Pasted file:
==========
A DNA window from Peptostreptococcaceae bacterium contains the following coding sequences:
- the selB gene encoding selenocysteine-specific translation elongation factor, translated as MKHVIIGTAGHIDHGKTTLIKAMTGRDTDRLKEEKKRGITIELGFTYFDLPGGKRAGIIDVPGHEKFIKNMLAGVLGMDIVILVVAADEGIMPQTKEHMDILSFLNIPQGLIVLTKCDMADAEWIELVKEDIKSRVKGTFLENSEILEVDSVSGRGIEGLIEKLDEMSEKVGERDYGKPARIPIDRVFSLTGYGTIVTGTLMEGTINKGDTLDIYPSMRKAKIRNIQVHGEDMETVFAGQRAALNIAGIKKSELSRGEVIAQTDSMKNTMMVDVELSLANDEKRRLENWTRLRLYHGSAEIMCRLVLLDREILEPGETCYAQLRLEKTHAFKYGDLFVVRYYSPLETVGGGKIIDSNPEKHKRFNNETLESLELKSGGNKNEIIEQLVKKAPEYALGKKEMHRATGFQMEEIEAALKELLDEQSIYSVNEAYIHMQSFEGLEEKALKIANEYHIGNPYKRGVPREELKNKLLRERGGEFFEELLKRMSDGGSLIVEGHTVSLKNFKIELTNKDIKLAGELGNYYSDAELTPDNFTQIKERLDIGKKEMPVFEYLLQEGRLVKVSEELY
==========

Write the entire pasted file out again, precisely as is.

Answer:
A DNA window from Peptostreptococcaceae bacterium contains the following coding sequences:
- the selB gene encoding selenocysteine-specific translation elongation factor, translated as MKHVIIGTAGHIDHGKTTLIKAMTGRDTDRLKEEKKRGITIELGFTYFDLPGGKRAGIIDVPGHEKFIKNMLAGVLGMDIVILVVAADEGIMPQTKEHMDILSFLNIPQGLIVLTKCDMADAEWIELVKEDIKSRVKGTFLENSEILEVDSVSGRGIEGLIEKLDEMSEKVGERDYGKPARIPIDRVFSLTGYGTIVTGTLMEGTINKGDTLDIYPSMRKAKIRNIQVHGEDMETVFAGQRAALNIAGIKKSELSRGEVIAQTDSMKNTMMVDVELSLANDEKRRLENWTRLRLYHGSAEIMCRLVLLDREILEPGETCYAQLRLEKTHAFKYGDLFVVRYYSPLETVGGGKIIDSNPEKHKRFNNETLESLELKSGGNKNEIIEQLVKKAPEYALGKKEMHRATGFQMEEIEAALKELLDEQSIYSVNEAYIHMQSFEGLEEKALKIANEYHIGNPYKRGVPREELKNKLLRERGGEFFEELLKRMSDGGSLIVEGHTVSLKNFKIELTNKDIKLAGELGNYYSDAELTPDNFTQIKERLDIGKKEMPVFEYLLQEGRLVKVSEELY